B.B. King - Cardiff International Arena


I know you are never supposed to meet your heroes but I hadn’t appreciated that this logic was now extended to never seeing them play live too. Hmm, what to say about the legend that is B.B. King tonight, well, did you ever hear about the little girl? The one with the curl right in the middle of her forehead? Well, like her, when he’s good he’s very, very good but when he’s bad he’s horrid.

Looking back on the show in the cool blue light of the morning after I wonder if it was the fault of the audience that this show failed to take flight but, no, they were lapping up the full frontal blues excess of support act John Mayall and his band of musos. That set ended in an uproarious standing ovation whereas B.B. just about manages to keep most of the crowd politely on his side. Not all of them though as a steady trickle leave the hall throughout the set – never before have I heard a headline act cursed by so many.



It wasn’t meant to be like this; as B.B. frequently reminds us, he is a legend and he’s 83 years old. So we expect him to be pacing himself tonight and, sure enough, when his band of immaculately turned out blues masters hit the stage he’s nowhere to be seen for over 10 minutes. This isn’t a problem as the band knows how to shake up a crowd, and by the time the King arrives Cardiff is in party mood. The first thing you notice with B.B. is that the voice is still there, age hasn’t diminished the power of his delivery, although 20 years of diabetes has left him confined to performing while seated. A full 20 minutes after the band hit the stage B.B. finally coaxes ‘Lucille’ into some action and boy can he make that guitar sing. His phrasing is wonderful and when he’s in full flow the years begin to tumble away.



The problem, and it really is a big problem, is that he never really allows the show to get into any kind of flow. It is constantly punctuated by, quite frankly, dull anecdotes and observations which just serve to kill the mood. In the middle of the set he spends 20 minutes recounting a woeful tale of how men and women just don’t treat each other right, 20 minutes without playing a song. Even Ken Dodd would blanche at this and it is clearly too much for some to bear. B.B.obviously catches some thunderstruck faces, making reference to people being impatient and unhappy with him but nothing changes. Occasionally he breaks into a tune but, invariably, he kills it before it has begun to carry the crowd. One hurdle is that there just aren’t that many numbers that people automatically associate with B.B. King and so he can’t really resort to crowd pleasing hits, although When Love Comes to Town is an obvious exception right? Wrong.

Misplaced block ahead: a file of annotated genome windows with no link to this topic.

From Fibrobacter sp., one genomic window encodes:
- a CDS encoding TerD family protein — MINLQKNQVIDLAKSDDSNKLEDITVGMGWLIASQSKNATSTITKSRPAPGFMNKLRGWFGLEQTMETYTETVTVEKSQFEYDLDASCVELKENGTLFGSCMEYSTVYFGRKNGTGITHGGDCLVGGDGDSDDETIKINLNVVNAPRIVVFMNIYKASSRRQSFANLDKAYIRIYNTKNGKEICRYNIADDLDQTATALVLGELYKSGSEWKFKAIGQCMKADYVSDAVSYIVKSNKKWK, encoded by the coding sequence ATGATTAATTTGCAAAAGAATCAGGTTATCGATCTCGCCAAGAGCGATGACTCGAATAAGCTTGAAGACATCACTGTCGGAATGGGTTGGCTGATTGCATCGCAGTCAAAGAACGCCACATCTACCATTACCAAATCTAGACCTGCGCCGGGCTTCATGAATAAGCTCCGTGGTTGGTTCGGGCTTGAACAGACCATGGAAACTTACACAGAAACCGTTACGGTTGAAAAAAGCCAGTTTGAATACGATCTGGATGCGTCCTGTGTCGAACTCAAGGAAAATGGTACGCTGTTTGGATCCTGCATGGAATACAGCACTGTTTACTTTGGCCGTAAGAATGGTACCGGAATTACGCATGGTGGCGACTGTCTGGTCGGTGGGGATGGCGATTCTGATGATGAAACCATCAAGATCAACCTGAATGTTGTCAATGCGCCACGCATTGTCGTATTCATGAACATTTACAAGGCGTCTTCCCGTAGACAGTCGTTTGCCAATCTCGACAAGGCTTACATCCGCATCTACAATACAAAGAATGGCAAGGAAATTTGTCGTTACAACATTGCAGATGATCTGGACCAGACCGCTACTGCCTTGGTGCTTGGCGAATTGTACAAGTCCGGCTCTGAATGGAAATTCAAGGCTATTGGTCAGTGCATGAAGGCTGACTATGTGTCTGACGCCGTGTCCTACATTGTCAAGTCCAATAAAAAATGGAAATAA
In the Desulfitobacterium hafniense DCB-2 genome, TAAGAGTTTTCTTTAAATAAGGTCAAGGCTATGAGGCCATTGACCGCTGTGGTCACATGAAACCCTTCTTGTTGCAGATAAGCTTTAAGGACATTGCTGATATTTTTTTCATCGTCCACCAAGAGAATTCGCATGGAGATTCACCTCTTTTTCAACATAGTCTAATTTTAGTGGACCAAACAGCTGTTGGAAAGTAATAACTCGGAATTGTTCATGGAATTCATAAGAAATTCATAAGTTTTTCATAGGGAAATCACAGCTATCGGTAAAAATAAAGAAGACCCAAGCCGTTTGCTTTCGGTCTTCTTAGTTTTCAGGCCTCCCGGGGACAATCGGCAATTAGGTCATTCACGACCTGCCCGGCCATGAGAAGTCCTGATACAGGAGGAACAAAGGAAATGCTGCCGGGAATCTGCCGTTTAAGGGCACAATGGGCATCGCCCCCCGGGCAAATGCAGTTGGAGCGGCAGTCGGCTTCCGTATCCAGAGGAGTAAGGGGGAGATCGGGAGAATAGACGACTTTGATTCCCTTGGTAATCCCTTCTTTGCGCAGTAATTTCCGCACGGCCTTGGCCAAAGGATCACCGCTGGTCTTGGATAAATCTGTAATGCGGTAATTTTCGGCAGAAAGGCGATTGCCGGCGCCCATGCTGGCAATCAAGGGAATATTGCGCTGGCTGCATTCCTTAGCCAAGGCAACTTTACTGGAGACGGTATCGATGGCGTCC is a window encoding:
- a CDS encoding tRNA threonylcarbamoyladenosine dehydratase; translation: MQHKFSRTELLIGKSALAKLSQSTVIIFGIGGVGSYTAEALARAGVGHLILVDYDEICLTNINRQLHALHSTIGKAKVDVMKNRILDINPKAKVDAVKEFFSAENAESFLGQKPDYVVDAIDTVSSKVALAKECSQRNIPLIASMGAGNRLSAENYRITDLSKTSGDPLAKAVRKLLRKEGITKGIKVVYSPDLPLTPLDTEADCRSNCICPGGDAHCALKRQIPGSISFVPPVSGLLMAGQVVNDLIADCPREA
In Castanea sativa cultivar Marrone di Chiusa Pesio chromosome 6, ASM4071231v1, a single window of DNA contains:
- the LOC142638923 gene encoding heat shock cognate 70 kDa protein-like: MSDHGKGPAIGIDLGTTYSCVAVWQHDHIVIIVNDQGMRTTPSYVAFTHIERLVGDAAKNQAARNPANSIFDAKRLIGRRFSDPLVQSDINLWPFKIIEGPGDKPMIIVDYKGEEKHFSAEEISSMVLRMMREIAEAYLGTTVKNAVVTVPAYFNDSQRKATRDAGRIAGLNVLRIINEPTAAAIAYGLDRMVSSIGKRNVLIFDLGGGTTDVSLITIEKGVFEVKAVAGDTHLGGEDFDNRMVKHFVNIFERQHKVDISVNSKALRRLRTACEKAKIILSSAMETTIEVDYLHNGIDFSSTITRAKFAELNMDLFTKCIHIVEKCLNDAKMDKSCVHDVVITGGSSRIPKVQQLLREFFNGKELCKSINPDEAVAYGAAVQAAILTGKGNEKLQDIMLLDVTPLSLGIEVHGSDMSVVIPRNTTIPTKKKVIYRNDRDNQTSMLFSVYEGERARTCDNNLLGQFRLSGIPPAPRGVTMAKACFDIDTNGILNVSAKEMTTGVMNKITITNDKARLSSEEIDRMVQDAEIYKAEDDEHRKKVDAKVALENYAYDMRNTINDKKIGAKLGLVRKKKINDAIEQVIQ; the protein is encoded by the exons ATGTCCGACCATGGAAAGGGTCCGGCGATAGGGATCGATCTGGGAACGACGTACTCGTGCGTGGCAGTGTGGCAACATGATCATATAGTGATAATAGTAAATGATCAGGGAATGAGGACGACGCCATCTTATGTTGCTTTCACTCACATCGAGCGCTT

We know it is coming as he starts another rambling monologue about Bono writing the song for him but we are not prepared for his punchline, which is – I don’t play it like Bono wrote it. Fair play to him, he isn’t lying as the resulting performance bears no resemblance to his best known hit of recent years. He then plays You are my Sunshine for the ladies but spends 10 minutes berating rappers for denigrating women and only 2 minutes playing the song. It is a Cardiff City terrace favourite but, too late, the show is beyond salvation. It ends not with a bang but with a lot of confused head scratching. The really sad and perverse thing is, I think he knew what he was doing all along. Cardiff certainly got the blues tonight, but it isn’t going to be something to sing about. Well at least I can say I’ve seen him one puzzled punter says to me as his wife sprints for the exit. Always look on the bright side of life.


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